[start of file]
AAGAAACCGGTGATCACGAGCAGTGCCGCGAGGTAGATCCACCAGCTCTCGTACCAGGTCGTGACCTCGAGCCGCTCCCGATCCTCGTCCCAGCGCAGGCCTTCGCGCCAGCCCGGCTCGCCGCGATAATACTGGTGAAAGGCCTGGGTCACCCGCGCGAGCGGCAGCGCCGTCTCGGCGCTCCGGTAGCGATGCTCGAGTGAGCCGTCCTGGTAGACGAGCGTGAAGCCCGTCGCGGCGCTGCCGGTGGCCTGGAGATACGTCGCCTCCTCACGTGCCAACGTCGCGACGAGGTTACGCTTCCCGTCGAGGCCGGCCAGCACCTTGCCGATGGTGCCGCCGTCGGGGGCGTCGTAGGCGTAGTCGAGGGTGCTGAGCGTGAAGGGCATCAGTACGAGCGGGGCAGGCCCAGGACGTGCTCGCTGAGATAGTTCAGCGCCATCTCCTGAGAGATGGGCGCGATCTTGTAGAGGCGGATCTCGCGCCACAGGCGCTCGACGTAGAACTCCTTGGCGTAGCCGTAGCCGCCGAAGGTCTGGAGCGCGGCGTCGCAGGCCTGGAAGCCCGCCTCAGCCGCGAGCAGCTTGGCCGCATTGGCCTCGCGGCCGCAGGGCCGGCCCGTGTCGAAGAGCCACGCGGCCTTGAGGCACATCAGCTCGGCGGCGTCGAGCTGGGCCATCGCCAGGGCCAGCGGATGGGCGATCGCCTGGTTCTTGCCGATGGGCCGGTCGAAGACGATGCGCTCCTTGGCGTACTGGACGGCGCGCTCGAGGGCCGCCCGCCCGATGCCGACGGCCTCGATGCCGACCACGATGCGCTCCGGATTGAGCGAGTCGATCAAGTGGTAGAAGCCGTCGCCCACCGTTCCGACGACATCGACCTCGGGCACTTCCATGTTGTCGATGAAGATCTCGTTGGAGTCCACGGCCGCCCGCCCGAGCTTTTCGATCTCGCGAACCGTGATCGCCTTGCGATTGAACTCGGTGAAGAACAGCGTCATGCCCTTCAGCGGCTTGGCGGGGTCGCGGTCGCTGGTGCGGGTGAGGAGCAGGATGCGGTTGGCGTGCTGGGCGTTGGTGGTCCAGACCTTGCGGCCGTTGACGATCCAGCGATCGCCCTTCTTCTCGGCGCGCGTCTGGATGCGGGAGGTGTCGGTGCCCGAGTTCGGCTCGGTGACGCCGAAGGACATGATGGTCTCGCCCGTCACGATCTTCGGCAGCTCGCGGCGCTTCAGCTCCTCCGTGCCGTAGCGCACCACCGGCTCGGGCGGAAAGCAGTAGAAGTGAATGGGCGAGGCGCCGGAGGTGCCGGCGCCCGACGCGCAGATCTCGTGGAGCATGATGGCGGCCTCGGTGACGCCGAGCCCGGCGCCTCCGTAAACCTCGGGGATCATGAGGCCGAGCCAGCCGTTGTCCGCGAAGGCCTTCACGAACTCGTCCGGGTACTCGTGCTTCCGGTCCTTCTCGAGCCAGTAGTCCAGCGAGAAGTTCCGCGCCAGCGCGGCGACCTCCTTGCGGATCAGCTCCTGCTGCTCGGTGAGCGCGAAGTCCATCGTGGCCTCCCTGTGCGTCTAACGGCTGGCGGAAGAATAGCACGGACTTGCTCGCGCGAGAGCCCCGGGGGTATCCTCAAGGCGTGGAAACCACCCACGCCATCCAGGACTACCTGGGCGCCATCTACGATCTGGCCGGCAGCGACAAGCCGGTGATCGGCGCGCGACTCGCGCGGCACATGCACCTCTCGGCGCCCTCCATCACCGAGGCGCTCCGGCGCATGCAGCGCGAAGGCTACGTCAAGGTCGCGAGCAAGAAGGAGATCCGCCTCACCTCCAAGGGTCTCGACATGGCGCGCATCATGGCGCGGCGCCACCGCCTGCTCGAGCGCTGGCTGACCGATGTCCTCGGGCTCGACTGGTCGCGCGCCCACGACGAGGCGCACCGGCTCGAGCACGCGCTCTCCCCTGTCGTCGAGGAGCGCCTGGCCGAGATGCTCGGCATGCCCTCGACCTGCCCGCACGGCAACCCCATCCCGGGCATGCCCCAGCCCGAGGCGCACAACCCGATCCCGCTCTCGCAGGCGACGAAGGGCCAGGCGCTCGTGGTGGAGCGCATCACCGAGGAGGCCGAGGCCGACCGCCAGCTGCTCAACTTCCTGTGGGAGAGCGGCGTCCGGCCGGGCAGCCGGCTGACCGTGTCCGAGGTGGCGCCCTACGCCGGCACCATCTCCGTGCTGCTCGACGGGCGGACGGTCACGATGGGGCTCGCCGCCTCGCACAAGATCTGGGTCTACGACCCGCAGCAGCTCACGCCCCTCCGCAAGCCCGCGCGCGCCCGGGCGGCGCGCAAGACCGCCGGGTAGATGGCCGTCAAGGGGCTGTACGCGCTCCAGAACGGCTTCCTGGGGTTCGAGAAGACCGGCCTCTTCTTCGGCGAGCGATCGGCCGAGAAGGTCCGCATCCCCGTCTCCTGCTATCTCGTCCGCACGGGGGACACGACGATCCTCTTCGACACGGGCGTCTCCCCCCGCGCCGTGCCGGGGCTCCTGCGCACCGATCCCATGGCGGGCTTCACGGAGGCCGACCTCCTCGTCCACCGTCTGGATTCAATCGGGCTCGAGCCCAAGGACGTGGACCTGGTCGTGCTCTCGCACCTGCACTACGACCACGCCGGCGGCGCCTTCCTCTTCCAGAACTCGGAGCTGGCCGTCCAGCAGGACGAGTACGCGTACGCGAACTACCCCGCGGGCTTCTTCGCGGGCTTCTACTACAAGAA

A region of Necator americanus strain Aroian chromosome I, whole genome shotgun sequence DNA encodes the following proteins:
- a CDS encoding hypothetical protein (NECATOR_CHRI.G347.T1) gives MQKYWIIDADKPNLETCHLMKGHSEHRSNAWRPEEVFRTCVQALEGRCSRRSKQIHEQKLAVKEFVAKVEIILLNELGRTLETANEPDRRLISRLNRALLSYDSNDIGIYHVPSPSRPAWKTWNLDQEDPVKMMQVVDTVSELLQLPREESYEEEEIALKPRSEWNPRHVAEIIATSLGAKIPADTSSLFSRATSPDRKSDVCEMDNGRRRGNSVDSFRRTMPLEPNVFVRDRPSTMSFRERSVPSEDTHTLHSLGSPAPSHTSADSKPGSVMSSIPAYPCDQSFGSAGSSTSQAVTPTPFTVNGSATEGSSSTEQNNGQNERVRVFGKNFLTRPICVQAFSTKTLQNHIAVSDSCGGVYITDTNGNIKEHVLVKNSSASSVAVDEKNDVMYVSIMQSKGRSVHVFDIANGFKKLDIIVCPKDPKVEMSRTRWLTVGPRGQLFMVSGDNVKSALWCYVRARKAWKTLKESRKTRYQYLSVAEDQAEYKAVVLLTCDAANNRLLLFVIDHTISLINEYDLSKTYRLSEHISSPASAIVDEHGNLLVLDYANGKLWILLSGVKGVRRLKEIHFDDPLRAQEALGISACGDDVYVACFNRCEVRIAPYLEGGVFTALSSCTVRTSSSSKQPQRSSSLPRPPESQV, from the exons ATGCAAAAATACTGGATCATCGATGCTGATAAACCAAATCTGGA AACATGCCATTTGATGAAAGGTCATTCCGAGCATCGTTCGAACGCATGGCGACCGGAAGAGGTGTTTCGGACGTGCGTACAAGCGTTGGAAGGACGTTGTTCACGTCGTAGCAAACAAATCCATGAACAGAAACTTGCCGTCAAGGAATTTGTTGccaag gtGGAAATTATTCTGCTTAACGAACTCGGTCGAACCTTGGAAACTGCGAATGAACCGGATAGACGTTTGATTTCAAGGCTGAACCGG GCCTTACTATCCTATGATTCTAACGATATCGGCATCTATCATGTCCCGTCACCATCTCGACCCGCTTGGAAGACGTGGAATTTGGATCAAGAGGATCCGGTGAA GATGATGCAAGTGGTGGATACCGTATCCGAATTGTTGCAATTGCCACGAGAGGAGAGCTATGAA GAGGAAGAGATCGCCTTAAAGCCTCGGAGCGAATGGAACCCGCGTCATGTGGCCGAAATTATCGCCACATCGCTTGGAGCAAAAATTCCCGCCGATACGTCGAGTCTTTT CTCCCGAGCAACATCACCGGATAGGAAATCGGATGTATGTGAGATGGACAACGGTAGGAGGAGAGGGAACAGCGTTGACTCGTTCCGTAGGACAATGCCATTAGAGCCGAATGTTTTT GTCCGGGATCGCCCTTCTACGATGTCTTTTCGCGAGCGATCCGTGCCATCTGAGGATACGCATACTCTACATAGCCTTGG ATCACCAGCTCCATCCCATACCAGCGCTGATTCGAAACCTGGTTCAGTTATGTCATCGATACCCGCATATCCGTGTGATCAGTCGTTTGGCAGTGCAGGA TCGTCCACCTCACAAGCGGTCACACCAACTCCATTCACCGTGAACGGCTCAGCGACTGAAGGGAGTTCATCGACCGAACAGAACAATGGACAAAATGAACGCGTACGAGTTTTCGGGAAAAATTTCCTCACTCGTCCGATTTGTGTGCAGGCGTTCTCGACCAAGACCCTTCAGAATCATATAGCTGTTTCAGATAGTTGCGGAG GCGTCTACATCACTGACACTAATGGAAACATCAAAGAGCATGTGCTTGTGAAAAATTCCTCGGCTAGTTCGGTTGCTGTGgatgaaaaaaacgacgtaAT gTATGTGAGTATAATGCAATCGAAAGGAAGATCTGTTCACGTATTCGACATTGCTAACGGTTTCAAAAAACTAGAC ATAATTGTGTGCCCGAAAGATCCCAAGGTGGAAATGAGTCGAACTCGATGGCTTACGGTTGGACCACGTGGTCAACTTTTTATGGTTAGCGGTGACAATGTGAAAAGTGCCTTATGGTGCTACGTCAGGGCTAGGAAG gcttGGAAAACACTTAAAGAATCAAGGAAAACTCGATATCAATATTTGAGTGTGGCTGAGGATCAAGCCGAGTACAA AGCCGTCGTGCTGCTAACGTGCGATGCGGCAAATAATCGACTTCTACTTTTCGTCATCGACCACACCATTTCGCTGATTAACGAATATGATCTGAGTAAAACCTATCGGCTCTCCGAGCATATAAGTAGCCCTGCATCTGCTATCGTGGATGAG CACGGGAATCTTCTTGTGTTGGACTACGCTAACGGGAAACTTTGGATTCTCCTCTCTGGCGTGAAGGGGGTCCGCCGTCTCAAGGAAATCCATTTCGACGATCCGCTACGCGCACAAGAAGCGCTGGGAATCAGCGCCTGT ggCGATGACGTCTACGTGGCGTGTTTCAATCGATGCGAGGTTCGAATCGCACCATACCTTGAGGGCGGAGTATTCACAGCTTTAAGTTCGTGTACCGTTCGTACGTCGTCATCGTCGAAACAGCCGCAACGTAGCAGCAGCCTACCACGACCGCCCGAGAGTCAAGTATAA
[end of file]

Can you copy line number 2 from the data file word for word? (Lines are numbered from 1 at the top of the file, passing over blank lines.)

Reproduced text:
A region of Necator americanus strain Aroian chromosome I, whole genome shotgun sequence DNA encodes the following proteins: